Hello, Chaz Marler from Pair Of Dice Paradise here, exploring the Universes of intellectual properties, and how some of them are even strong enough to be adapted to board games. The next logical question is whether there’s board game Universes strong enough to be adapted into other forms of entertainment, such as books, television or movies.
Now, the best example of a board game successfully being adapted to the big screen is probably 1985’s Clue, a cult classic that’s still discussed today. In fact, just last year, friend of the show and potential Chaz Marler arch nemesis, Jared Whitley, did a three-part series on board game movies; including an episode on Clue. Since Jared already covered Clue, I’ll respond to something else he mentioned in his series instead: “Hollywood probably won’t be looking to board games for future material… I don’t think you could make a movie about Uncle Pennybags, the dog, and their adventures at St. James Place.”
Well, Hollywood has accepted this challenge with an upcoming movie that is, in fact, based on Monopoly. And while it always fills me with joy to point out when Jared is wrong, I also can’t help but be concerned about what this steaming pile of cinema’s impact on the modern board game hobby could be.
At first, I was excited, because director Ridley Scott was attached to the film. And if it’s one thing that he can do, it’s direct people how to advance in a straight line, even when it may not be what’s in their best interest.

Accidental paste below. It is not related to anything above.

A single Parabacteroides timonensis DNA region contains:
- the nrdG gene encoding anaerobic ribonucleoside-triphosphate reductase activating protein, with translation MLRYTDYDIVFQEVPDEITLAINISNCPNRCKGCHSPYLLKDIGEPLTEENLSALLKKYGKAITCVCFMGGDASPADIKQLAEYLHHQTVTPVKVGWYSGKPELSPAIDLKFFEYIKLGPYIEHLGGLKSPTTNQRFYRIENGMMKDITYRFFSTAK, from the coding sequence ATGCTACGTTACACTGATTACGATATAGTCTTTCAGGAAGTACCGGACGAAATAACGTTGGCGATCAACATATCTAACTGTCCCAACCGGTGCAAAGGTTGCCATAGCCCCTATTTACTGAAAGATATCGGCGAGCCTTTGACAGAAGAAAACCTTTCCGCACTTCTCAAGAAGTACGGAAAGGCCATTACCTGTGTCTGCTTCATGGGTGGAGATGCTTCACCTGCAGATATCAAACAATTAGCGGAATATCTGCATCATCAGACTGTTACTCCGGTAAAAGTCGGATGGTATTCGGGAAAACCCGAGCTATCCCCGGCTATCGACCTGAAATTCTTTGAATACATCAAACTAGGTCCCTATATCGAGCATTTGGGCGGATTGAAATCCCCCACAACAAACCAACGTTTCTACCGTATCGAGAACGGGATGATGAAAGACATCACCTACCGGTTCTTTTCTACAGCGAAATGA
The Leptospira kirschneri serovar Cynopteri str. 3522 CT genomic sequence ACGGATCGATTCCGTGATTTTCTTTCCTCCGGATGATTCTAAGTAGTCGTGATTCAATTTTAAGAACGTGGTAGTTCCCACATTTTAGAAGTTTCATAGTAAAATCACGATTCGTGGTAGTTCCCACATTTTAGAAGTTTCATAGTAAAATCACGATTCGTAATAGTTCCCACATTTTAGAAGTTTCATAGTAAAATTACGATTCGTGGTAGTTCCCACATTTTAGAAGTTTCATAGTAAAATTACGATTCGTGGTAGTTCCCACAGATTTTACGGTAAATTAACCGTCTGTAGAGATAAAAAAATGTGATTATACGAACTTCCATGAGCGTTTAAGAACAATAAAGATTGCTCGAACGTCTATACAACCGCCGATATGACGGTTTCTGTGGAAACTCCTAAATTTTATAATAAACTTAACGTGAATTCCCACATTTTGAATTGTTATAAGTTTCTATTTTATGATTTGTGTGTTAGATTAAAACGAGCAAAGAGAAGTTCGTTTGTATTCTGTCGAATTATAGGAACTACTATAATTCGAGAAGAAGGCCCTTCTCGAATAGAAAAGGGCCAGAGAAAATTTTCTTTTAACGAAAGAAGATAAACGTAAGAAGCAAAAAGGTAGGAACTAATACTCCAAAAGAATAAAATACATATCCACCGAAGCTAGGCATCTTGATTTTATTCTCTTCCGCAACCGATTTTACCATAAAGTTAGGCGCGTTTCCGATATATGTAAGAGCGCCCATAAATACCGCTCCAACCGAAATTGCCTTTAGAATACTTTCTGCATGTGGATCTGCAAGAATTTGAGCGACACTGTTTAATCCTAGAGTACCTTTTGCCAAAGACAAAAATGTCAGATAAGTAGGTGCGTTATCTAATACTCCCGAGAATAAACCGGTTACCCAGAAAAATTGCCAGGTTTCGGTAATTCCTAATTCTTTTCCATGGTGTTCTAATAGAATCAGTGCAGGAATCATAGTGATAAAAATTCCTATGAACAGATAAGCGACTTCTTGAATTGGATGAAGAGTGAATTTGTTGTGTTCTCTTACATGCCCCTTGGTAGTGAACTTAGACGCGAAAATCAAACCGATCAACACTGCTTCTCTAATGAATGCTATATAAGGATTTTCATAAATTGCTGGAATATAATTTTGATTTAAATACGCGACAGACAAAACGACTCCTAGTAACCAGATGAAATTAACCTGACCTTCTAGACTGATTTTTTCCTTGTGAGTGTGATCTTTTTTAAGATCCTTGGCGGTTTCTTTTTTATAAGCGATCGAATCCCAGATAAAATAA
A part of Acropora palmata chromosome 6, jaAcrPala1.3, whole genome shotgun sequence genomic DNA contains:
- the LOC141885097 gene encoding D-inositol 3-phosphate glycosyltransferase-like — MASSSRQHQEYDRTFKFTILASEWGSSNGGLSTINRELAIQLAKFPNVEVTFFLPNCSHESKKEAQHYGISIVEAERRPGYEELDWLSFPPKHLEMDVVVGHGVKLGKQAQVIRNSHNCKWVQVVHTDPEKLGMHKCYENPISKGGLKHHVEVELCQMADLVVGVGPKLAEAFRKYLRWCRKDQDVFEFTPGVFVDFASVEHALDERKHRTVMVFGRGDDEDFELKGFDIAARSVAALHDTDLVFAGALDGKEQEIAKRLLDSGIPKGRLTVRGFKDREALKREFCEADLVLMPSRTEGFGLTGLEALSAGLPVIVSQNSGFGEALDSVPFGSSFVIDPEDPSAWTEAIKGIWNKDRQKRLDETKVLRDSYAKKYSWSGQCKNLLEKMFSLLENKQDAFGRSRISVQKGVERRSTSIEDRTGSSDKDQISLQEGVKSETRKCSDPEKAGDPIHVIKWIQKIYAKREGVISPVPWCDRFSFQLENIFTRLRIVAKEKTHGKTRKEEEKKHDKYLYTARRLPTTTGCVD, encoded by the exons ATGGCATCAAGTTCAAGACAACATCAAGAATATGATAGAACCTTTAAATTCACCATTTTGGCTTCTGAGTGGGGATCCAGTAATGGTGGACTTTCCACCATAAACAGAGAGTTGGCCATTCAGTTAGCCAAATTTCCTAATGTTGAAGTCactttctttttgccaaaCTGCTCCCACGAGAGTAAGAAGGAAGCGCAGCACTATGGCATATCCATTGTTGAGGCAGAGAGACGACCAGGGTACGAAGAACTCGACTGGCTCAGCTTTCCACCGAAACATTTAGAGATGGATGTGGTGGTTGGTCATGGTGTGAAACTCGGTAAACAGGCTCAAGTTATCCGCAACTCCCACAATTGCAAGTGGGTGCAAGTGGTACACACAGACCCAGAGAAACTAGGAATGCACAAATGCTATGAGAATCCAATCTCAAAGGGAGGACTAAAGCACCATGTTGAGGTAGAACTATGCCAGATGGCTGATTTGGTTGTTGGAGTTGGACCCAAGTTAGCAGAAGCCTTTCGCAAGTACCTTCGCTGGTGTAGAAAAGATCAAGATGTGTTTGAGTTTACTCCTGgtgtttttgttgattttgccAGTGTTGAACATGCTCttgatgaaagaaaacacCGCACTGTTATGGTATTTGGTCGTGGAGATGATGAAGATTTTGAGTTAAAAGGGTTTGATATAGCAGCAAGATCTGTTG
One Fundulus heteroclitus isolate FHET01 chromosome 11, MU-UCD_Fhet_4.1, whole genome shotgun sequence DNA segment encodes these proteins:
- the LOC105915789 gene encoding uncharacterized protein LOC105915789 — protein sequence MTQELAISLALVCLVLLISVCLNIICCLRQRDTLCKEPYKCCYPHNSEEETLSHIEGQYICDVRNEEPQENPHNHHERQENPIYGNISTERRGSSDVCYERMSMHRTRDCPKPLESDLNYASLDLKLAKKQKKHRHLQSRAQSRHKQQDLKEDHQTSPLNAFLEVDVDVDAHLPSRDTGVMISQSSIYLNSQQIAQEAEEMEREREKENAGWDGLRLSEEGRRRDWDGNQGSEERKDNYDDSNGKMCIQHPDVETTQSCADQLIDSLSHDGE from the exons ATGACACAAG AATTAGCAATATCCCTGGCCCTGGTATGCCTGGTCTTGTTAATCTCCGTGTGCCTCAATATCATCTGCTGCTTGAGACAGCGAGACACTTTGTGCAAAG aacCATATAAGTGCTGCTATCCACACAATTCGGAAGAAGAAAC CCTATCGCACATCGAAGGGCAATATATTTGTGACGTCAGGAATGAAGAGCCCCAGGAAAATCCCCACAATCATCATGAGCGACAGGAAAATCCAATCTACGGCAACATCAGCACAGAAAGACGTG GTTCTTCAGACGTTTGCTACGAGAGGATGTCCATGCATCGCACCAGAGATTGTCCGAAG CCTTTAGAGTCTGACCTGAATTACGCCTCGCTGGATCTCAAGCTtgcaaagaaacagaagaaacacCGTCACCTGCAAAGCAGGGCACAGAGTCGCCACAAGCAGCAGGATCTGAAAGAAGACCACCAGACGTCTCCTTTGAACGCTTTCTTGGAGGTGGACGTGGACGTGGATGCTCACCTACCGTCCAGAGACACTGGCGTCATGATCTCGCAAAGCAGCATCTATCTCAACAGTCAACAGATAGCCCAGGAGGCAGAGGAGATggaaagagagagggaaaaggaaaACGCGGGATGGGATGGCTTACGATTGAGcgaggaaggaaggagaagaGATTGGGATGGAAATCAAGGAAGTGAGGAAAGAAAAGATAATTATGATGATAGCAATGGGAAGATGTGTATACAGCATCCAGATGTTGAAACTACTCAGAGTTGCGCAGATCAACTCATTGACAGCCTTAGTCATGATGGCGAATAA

But then, Ridley Scott left the project, leaving it with its current premise: “A boy from Baltic Avenue uses both Chance and Community in an adventure-filled journey about making your own luck, what makes you truly rich and, of course, avoiding Jail time!”
Wow, that so totally couldn’t be the synopsis for absolutely every other movie ever made, ever. Heck, it sounds almost like a cheap Goonies ripoff. Which may be the case, because “the Goonies has already been name-dropped as the template for the Monopoly feature film in its present form.” So the Monopoly movie is pretty much an uninspired carbon copy of Goonies at this point.
So, it’s possible that the Monopoly movie is destined to suffer the same fate as other board game movies, such as Battleship and Ouija. Why are the majority of movies based on board game universes lackluster at best? Next time, we’ll continue with why I think that is. The answer may surprise you… but I doubt it will. It’s actually pretty obvious, now that I think about it. It’ll actually probably be a bit of a let down. Well, see you then!Another, previous draft of the film was reportedly based on the non-fiction book The Monopolists: Obsession, Fury, and the Scandal Behind the World’s Favourite Board Game, detailing how “the game originated as anti-capitalist critique of monopolistic corporate greed, rather than a celebration of real estate avarice.” And continuing through the “Parker Brothers’ 1974 lawsuit against the inventor of a rival game titled Anti-Monopoly, created by San Francisco State university professor Ralph Anspach, a case which was eventually settled out of court.” ... So… you say your other idea is just to rip off Goonies? Alright, let’s go with that one.